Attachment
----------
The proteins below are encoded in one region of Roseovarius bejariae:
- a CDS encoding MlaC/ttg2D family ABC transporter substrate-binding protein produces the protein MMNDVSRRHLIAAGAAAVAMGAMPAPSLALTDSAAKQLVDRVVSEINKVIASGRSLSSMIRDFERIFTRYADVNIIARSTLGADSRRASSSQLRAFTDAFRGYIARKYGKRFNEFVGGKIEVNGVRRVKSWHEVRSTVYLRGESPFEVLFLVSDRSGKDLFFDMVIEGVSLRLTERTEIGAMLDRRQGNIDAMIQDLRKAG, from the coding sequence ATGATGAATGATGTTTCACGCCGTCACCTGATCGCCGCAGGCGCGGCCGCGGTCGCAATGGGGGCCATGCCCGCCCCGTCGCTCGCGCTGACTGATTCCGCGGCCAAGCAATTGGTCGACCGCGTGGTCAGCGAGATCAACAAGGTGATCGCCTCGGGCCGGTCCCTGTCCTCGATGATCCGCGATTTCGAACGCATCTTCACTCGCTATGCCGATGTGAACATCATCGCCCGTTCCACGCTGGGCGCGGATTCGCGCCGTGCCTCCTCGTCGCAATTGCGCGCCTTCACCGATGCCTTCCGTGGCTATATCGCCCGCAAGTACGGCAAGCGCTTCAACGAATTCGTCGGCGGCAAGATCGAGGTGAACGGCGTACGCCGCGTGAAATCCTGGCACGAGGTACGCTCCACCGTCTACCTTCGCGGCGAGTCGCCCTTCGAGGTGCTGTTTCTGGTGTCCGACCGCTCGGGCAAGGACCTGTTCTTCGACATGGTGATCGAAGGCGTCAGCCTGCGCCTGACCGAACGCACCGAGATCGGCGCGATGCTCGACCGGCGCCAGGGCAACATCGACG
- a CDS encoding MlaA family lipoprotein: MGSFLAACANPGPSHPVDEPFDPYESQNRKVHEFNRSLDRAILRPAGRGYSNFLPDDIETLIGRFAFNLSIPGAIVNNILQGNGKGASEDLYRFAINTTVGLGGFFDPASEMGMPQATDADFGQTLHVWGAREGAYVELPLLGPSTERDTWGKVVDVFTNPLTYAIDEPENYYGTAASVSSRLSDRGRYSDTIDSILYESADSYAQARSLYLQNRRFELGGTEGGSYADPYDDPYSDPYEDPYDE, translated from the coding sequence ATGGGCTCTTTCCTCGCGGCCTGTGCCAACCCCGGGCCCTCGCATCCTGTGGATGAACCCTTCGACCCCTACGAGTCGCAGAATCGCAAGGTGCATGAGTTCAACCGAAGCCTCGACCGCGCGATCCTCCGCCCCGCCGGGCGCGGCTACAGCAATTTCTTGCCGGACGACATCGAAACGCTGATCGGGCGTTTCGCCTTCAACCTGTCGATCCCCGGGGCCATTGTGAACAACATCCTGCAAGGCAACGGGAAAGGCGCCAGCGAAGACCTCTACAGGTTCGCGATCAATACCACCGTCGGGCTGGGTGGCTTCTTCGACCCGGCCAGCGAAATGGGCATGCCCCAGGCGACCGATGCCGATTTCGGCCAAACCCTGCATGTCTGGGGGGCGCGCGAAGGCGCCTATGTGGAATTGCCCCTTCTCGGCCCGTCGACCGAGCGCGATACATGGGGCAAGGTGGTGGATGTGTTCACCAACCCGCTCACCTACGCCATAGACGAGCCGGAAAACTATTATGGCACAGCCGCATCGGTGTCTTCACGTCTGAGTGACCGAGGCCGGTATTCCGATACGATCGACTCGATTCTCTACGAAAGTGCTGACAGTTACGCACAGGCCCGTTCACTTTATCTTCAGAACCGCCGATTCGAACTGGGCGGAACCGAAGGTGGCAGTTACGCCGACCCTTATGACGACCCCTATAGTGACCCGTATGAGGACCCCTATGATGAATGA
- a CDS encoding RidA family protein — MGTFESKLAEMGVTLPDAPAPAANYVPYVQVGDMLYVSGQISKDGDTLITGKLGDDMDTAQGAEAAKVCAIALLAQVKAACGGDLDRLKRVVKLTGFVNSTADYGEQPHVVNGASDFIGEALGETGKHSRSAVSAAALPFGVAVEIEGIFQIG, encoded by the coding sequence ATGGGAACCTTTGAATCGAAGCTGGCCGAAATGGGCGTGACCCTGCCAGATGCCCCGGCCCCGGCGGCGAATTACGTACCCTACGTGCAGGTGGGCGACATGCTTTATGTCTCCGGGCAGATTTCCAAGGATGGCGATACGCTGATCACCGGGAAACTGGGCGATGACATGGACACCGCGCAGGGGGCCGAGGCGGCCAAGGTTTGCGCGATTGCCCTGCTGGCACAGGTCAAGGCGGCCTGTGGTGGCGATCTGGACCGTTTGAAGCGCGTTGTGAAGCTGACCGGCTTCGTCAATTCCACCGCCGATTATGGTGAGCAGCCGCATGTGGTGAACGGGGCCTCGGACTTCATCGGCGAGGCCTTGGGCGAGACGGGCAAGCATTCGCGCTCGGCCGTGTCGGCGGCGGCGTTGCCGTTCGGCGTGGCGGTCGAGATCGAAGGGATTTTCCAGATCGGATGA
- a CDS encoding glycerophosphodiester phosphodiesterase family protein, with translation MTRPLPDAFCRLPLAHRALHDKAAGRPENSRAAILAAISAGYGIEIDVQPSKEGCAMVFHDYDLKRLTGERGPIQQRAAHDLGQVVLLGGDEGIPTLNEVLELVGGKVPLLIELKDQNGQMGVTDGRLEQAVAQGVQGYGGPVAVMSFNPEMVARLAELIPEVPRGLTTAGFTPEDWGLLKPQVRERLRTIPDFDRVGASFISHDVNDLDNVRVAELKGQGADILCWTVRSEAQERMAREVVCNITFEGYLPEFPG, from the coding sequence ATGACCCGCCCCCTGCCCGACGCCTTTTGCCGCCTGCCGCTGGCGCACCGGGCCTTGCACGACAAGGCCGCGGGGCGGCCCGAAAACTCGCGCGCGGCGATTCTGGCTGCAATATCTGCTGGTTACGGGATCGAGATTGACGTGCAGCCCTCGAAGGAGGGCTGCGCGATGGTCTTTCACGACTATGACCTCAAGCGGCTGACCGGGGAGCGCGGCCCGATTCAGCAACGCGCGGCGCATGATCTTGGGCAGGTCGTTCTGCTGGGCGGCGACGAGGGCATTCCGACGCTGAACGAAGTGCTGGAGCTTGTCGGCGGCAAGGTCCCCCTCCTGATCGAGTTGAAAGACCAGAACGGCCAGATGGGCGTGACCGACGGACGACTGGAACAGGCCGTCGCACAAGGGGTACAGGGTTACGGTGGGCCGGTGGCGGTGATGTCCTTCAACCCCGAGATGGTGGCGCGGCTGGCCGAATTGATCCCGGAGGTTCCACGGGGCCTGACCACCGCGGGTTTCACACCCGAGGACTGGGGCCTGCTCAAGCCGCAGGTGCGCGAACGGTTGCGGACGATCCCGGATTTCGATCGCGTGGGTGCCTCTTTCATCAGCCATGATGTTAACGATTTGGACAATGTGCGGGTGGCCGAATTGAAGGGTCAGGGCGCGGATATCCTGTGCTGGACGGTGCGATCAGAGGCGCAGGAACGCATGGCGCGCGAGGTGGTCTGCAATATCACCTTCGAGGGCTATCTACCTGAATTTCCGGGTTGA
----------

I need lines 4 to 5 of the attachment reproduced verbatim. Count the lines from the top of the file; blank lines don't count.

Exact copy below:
- a CDS encoding RidA family protein — MGTFESKLAEMGVTLPDAPAPAANYVPYVQVGDMLYVSGQISKDGDTLITGKLGDDMDTAQGAEAAKVCAIALLAQVKAACGGDLDRLKRVVKLTGFVNSTADYGEQPHVVNGASDFIGEALGETGKHSRSAVSAAALPFGVAVEIEGIFQIG, encoded by the coding sequence ATGGGAACCTTTGAATCGAAGCTGGCCGAAATGGGCGTGACCCTGCCAGATGCCCCGGCCCCGGCGGCGAATTACGTACCCTACGTGCAGGTGGGCGACATGCTTTATGTCTCCGGGCAGATTTCCAAGGATGGCGATACGCTGATCACCGGGAAACTGGGCGATGACATGGACACCGCGCAGGGGGCCGAGGCGGCCAAGGTTTGCGCGATTGCCCTGCTGGCACAGGTCAAGGCGGCCTGTGGTGGCGATCTGGACCGTTTGAAGCGCGTTGTGAAGCTGACCGGCTTCGTCAATTCCACCGCCGATTATGGTGAGCAGCCGCATGTGGTGAACGGGGCCTCGGACTTCATCGGCGAGGCCTTGGGCGAGACGGGCAAGCATTCGCGCTCGGCCGTGTCGGCGGCGGCGTTGCCGTTCGGCGTGGCGGTCGAGATCGAAGGGATTTTCCAGATCGGATGA
- a CDS encoding glycerophosphodiester phosphodiesterase family protein, with translation MTRPLPDAFCRLPLAHRALHDKAAGRPENSRAAILAAISAGYGIEIDVQPSKEGCAMVFHDYDLKRLTGERGPIQQRAAHDLGQVVLLGGDEGIPTLNEVLELVGGKVPLLIELKDQNGQMGVTDGRLEQAVAQGVQGYGGPVAVMSFNPEMVARLAELIPEVPRGLTTAGFTPEDWGLLKPQVRERLRTIPDFDRVGASFISHDVNDLDNVRVAELKGQGADILCWTVRSEAQERMAREVVCNITFEGYLPEFPG, from the coding sequence ATGACCCGCCCCCTGCCCGACGCCTTTTGCCGCCTGCCGCTGGCGCACCGGGCCTTGCACGACAAGGCCGCGGGGCGGCCCGAAAACTCGCGCGCGGCGATTCTGGCTGCAATATCTGCTGGTTACGGGATCGAGATTGACGTGCAGCCCTCGAAGGAGGGCTGCGCGATGGTCTTTCACGACTATGACCTCAAGCGGCTGACCGGGGAGCGCGGCCCGATTCAGCAACGCGCGGCGCATGATCTTGGGCAGGTCGTTCTGCTGGGCGGCGACGAGGGCATTCCGACGCTGAACGAAGTGCTGGAGCTTGTCGGCGGCAAGGTCCCCCTCCTGATCGAGTTGAAAGACCAGAACGGCCAGATGGGCGTGACCGACGGACGACTGGAACAGGCCGTCGCACAAGGGGTACAGGGTTACGGTGGGCCGGTGGCGGTGATGTCCTTCAACCCCGAGATGGTGGCGCGGCTGGCCGAATTGATCCCGGAGGTTCCACGGGGCCTGACCACCGCGGGTTTCACACCCGAGGACTGGGGCCTGCTCAAGCCGCAGGTGCGCGAACGGTTGCGGACGATCCCGGATTTCGATCGCGTGGGTGCCTCTTTCATCAGCCATGATGTTAACGATTTGGACAATGTGCGGGTGGCCGAATTGAAGGGTCAGGGCGCGGATATCCTGTGCTGGACGGTGCGATCAGAGGCGCAGGAACGCATGGCGCGCGAGGTGGTCTGCAATATCACCTTCGAGGGCTATCTACCTGAATTTCCGGGTTGA